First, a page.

Noncompetition Agreements: Right or Wrong?

The Associated Press recently reported on the dangers of noncompetition agreements for workers. The article mainly focused on minimum wage employees working outside of the manufacturing sector, however, this is an issue that translates across industries.

Mnet 40251 Industrial Production 5

The Associated Press recently reported on the dangers of noncompetition agreements for workers. The article mainly focused on minimum wage employees working outside of the manufacturing sector, however, this is an issue that translates across industries. Though noncompetition agreements are already fairly commonplace for executives, is it fair for this practice to be applied to lower level employees?

From an employer’s perspective it seems like a no-brainer: making employees sign an agreement protects the company. For example, in the essay “Ties that Truly Bind: Noncompetition Agreements, Executive Compensation, and Firm Investment,” author Mark J. Garmaise writes that noncompetition agreements promote executive stability, reduce expenditures per employee and increase investment in employees.

The AP also states that noncompetition agreements function as tool for employers to protect company secrets which, in the manufacturing sector, can be critical in maintaining a competitive edge on the market. Letting knowledge of such information and best practices slip away could be extremely detrimental. While this primarily makes sense specifically on an executive level, a lower level employee may possess information critical to the production process or culture which a competitor might find appealing.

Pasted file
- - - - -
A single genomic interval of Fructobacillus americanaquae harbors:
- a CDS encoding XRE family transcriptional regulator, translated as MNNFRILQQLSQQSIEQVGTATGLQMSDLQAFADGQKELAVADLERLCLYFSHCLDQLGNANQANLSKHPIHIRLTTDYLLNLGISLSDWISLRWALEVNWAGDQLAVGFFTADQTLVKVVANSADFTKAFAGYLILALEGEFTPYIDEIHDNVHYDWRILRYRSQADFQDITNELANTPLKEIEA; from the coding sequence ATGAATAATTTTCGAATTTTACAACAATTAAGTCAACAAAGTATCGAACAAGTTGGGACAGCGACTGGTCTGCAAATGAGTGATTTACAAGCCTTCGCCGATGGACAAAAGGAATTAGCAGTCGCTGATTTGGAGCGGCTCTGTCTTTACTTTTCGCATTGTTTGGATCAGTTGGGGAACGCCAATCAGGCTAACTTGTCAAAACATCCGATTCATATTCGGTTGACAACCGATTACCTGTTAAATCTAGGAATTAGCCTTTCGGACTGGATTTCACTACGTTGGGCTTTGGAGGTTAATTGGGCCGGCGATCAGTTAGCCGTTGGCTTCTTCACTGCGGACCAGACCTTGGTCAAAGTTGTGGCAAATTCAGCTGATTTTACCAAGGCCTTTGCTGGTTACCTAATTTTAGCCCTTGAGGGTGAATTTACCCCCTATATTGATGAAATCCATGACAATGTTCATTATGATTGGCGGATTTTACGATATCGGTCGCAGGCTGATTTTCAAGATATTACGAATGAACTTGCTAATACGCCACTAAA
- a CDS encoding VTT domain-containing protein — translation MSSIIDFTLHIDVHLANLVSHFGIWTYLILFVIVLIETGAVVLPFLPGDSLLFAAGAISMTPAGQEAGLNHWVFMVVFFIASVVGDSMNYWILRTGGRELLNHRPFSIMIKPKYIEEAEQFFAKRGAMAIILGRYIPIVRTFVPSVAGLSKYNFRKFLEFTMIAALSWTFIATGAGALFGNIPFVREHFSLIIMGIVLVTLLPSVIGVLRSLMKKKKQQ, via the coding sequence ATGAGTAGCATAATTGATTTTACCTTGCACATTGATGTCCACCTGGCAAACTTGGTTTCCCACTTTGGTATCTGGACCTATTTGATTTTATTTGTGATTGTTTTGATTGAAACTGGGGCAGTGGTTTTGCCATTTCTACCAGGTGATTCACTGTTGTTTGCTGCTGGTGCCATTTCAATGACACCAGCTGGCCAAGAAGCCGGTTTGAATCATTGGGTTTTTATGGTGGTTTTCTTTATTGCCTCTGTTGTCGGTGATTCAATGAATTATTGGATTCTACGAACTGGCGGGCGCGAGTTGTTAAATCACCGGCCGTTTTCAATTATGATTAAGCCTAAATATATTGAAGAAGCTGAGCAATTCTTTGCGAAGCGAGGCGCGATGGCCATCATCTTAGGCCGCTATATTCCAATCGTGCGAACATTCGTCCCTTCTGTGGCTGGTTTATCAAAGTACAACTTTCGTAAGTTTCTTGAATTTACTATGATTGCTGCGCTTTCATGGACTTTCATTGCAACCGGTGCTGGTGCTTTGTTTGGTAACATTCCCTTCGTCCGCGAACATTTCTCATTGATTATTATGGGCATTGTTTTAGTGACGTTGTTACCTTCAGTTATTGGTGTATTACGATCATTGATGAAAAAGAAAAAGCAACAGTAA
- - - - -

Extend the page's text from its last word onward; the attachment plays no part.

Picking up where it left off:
Though Garmaise's essay focuses on executives, it makes sense that stability as a result of a noncompetition agreement would also translate to the general worker; the stability comes from a certain lack of mobility. A worker, or an executive, that signs a noncompetition agreement often remains in one place, or with one company. In doing so, they are able to learn the ins-and-outs of said company and become more embedded in long term projects and investments. So in this respect, a noncompetition could actually be a positive element for lower level employees as it essentially influences them to 'stick it out' and, perhaps, work themselves into a more desirable position.

However, says Kathleen Chavez, a lawyer that deals with noncompetition agreements, "It has a chilling effect on people actually going out and trying to seek jobs because they fear getting sued."

Matthew Marx, a professor at MIT’s School of Management adds, “If you can't leave, you don't have leverage." 

What do you think?

What are your thoughts on noncompetition agreements within the manufacturing sector? Do you think they are necessary for lower level employees? Should the practice be altered to give employees more power? 

Please leave your comments below.

 

More in Home